As I return for what may be my last stint at the Berlin Film Festival next week, I thought it’s a good time to re-release the short film I directed together with Lilian Thoma way back in 1996. Back then, I had just finished my civilian service, and while that was never a way to make much money, the fact that I applied for the housing benefit that I was entitled to only at the very end of my service suddenly saw me receiving 13 months worth of rent and utility costs. Furnished with this rather handsome amount of money, I signed up for an intensive course at the Kaskeline Filmakadamie, to inch a little closer to my then dream of becoming a film maker.
At the Kaskeline Filmakademie, I attended classes about subjects including Directing, Script Writing, Optics, and Editing. Early on, everyone had to find a partner among the other students to write, plan and direct a short film together. I teamed up with Lilian Thoma and together we decided to adapt a couple of pages from Douglas Adams’ fourth book in the increasingly inaccurately named Hitchhiker’s Trilogy, “So Long, and Thanks for All the Fish”.
For the leading part we recruited Max Limper, then fresh out of drama school, and my best friend Marek Foeller, with plenty of experience as an extra on TV shows, to feature as his cookie-eating antagonist. During the shoot, the cookie eating – central to the story – became an increasingly unpleasant ordeal for the two of them since the cookies in question were shortbread biscuits that consist to one third of butter, a rather heavy diet as time went by.
The ordeal for Lilian and myself began after the shooting, because the key scene turned out to blurred. We had shot on 16mm and by the time we got the prints back from the film lab, setting up another day of shooting was out of the question, both for logistical and financial reasons. Instead, we had to opt for adding some optical effects to emphasise the key moment of the film. If you shoot digitally, adding those effects is rather easy, but when shooting on 16mm, the whole process becomes very elaborate and incredibly expensive. It came in handy that I worked at the Geyer Berlin film lab at the time, where we got a good deal for those effects used in the last scene.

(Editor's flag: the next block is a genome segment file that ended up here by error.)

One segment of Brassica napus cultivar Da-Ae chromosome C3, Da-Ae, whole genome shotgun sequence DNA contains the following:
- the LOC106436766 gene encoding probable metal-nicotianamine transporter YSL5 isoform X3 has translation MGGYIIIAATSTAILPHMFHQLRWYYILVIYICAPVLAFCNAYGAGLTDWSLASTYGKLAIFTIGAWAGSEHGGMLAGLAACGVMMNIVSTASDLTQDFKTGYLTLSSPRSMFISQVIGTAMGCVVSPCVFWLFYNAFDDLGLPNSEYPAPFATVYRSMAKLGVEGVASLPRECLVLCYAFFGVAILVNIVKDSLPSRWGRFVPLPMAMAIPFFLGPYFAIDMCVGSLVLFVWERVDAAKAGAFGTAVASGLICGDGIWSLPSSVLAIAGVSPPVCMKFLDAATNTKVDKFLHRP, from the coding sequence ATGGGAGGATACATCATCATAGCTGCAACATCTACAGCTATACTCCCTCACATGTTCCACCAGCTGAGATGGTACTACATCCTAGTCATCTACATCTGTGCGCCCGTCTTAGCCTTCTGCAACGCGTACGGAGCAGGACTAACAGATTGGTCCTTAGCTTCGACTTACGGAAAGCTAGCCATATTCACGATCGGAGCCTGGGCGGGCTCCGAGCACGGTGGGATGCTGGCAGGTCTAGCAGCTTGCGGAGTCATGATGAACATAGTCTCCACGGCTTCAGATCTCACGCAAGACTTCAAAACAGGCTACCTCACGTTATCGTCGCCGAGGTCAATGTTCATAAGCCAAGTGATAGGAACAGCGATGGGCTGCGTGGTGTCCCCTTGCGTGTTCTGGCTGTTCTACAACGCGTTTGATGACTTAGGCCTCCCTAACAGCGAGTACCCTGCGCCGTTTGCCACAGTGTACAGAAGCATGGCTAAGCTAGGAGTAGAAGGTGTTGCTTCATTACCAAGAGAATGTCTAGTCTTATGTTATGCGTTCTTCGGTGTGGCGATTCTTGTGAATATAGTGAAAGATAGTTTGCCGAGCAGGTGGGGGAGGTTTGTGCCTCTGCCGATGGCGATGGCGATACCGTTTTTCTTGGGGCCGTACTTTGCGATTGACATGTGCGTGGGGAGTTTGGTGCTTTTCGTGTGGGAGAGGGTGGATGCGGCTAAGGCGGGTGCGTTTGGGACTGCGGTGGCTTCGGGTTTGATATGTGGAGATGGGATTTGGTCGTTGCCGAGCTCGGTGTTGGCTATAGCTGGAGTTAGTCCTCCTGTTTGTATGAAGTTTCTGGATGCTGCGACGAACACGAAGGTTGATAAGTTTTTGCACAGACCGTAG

More problems arose when we recorded the soundtrack of the film. We were very lucky to get the late Willy Sommerfeld to compose and perform the music for our film. Willy Sommerfeld, born in 1904, was a silent film pianist who began his career in the 1920s and revived his profession in the 1970s when he was asked by Ulrich Gregor to accompany silent films in the Arsenal film theatre in Berlin. Sommerfeld continued to play past his 100th birthday before he died in 2007. The way in which Willy Sommerfeld worked was that he improvised the music as he watched the film. We recorded his music at the Geyer Synchron dubbing studio and the first problem was that we did not find his first version suitable enough. Imagine yourself as a young aspiring film maker telling someone of Willy Sommerfeld’s stature to “play it again, Sam”. He seemed a bit surprised but he was too much of a gentleman to be irked. His second version was much better and so we thought we had it in the bag. But it was not to be that easy. Since we had shown him the film as a video at the frequency of 25 frames per second, the music did not match the 16mm original that ran at 24 frames per second. Thanks to the kind efforts of several people at Geyer Berlin, the problem got resolved and finally we held two married prints in our hands.
I came up with the title “Difficultea” because the whole story happens during a cup of tea, but in retrospect, the title seems even more befitting, considering the difficulties we had to overcome in the making of this film. The film is no masterpiece and hopefully you will not be among those who do not get what is actually happening. In the premiere and at other screenings afterwards, about one-third of the audience did not understand it – a rather poor result for a short film that’s supposed to be comical. But over the years I got used to the film and now look back on it as a nice experience back in the days when I tried to enter the world of film as something other than a projectionist.
Back in 2001, I managed to have “Difficultea” screened before Jean-Luc Godard’s “À bout de souffle” at the 3001 Kino, a renowned art house cinema in Hamburg. Since then, “Difficultea” has not been shown anywhere but you can now watch it on Vimeo. So, turn off your lights and turn up the sound – it’s showtime!